State Department Demands Takedown of 3D-Printable Gun Files for Possible Export Control Violations, Forbes, May 9, 2013
“The battle for control of dangerous digital shapes may have just begun. On Thursday, Defense Distributed founder Cody Wilson received a letter from the State Department Office of Defense Trade Controls Compliance demanding that he take down the online blueprints for the 3D-printable “Liberator” handgun that his group released Monday, along with nine other 3D-printable firearms components hosted on the group’s website Defcad.org. The government says it wants to review the files for compliance with arms export control laws known as the International Traffic in Arms Regulations, or ITAR. By uploading the weapons files to the Internet and allowing them to be downloaded abroad, the letter implies Wilson’s high-tech gun group may have violated those export controls.”

Using Technology in the Courtroom, Houston Lawyer, Mar./Apr. 2013, at 20
“3D printing is another technology that can be helpful in the presentation of a case. 3D printing is literally a printer that creates 3D scale models that could potentially be used as demonstrative evidence during trial. It is easy to see why this technology is appealing. What is more likely to catch the jury’s intrigue in deliberations in a medical malpractice case — and an interactive model of a damaged heart or a picture from a text book? In a complex construction dispute, a model of a construction site showcasing the site’s defect or a PowerPoint slide of the premises? Prior to the use of 3D printers, 3D demonstratives had to be handcrafted by artisans, were expensive, and took time that many attorneys simply did not have. Today, 3D printing is becoming a quicker, more affordable alternative. Currently, many national and local trial consulting firms offer this service to aid in the presentation of a case.”


1 Indeed, innovative technologies continue to be conscripted to keep pace with the competition for delivering physical objects. See, e.g., Doug Gross, Amazon’s Drone Delivery: How Would It Work?, CNN, Dec. 2, 2013.

2 See Luke Heemsbergen, What Price Our Fascination With Cheaper 3D Printing?, Phys.org, Jan. 20, 2014(discussion of 3D printing’s impact on society, commerce and mass production in the home).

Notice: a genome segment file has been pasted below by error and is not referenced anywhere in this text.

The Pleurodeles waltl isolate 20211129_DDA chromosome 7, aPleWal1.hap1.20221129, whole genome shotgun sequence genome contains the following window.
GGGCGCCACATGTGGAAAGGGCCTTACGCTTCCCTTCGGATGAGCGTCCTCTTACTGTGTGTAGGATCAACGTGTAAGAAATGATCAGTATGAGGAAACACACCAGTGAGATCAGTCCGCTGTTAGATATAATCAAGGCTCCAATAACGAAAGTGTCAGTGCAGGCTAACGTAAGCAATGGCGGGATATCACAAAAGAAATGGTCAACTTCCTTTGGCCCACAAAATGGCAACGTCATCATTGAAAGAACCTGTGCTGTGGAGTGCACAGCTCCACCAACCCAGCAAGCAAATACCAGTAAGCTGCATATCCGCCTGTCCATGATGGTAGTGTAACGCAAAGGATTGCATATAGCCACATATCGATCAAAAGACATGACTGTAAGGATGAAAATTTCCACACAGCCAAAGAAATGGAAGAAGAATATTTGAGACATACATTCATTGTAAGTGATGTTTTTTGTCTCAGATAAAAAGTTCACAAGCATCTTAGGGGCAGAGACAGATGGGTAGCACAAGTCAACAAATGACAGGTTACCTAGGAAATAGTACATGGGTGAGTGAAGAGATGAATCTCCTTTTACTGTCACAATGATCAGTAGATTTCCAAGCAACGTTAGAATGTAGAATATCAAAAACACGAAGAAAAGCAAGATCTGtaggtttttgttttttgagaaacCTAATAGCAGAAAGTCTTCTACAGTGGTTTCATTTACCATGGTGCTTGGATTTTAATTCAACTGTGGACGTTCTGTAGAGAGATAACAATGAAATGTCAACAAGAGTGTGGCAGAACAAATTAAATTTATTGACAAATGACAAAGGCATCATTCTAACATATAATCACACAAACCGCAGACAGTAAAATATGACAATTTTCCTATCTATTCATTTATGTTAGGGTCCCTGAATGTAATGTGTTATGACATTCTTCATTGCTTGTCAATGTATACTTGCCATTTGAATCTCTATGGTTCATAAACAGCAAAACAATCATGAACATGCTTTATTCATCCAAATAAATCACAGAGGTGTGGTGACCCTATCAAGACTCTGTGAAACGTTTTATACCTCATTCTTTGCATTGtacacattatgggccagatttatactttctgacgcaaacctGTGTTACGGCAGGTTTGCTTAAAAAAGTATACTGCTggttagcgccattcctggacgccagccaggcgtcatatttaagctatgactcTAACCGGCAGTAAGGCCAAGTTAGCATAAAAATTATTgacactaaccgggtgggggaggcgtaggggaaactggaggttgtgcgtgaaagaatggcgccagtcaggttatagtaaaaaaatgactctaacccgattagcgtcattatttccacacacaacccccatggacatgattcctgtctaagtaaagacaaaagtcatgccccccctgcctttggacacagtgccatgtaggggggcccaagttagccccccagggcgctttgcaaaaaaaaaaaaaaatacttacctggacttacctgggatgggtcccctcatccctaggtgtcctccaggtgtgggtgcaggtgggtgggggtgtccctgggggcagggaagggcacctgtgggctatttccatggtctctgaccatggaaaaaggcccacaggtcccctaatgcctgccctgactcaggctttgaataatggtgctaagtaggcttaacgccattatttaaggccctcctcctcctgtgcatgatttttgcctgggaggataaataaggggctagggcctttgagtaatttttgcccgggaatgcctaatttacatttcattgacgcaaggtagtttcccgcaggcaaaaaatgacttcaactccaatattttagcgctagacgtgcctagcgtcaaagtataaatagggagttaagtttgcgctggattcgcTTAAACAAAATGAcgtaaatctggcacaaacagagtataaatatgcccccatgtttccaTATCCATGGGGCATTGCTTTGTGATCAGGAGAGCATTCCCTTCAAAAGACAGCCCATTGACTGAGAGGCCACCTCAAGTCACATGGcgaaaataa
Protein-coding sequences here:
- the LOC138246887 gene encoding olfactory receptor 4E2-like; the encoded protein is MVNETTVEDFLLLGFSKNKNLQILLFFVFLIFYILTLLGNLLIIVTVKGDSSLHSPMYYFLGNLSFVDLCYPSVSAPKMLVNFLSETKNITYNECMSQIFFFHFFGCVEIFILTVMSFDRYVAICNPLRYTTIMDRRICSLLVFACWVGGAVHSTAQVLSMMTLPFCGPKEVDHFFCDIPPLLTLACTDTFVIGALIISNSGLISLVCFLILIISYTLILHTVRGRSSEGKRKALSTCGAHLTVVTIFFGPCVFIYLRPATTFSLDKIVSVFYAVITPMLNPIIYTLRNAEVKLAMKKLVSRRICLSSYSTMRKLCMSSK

3 See, e.g., Michael Groenendyk, Further Investigation into 3D Printing and 3D Scanning at the Dalhousie University Libraries: a Year Long Case Study (2013). See generally Anna Clark, Who Says Libraries Are Going Extinct?, Pacific Standard, Feb. 6, 2014; New York Public Library Labs (“Based at The New York Public Library’s landmark central branch on 42nd Street, NYPL Labs is an experimental design and technology team working to re-imagine The Library for the Internet age. Labs developers work closely with librarians and curators to create imaginative tools, apps and experiences around library content and services, often engaging the public directly in the work of improving, organizing or remixing library data.”).

4 Conceivably this technology could manufacture everything from works of art and household items to organic matter, like food, or possibly living things—at which point the all-in-one printer will have become a replicator and teleporter. See, e.g., Joseph Flaherty, A Mad Scientist Designing Organs That Could Give You Superpowers, Wired, Sept. 18, 2013. Indeed, 3D printing is developing hand in glove with nanotechnology fabrication that makes these possibilities seem closer to fruition. See, e.g., Wenyong Liu, Application and Performance of 3D Printing in Nanobiomaterials, Journal of Nanomaterials (2013); Yu-Chun Chen et al., Inkjet Printing of Nanodiamond Suspensions in Ethylene Glycol for CVD Growth of Patterned Diamond Structures and Practical Applications, Diamond & Related Materials 18 (2009) 146–150.

5 And not to be overlooked are the milestones of Charles Babbage and later Alan Turing that laid the foundation for the computerization of information and printing. See generally John Markoff, It Started Digital Wheels Turning, N.Y. Times, Nov. 8, 2011, at D1.

6 See, e.g., From the Physical World to 3D in a Snap (Video), CNet, April 25, 2012(“One day, capturing a physical environment and turning it into a 3D image will be as easy as using a point-and-shoot camera. Right now, technology like that can cost north of $100,000, and it’s a challenge for businesses to get access. But Matterport CEO Matt Bell and his team are developing a patent-pending system that is cheap, fast, and consumer friendly.”).

7 See, e.g., Michael Morisy, Eterni.me Founders on Their Digital Afterlife Plans: It’s Not If, But When (Oh, and They Just Met Each Other Sunday), Boston Globe, Jan. 30, 2014(“[T]aking the vast amounts of information people generate throughout their life, and allowing others to make sense of it. In the past, the deceased often left journals and diaries, private personal narratives that provide this kind of connection. Now, however, we generate so much more information, unfiltered GChat, GMail, and Facebook archives are almost too much to make sense of. And so enter the idea of a digitized avatar to help bridge that divide.”).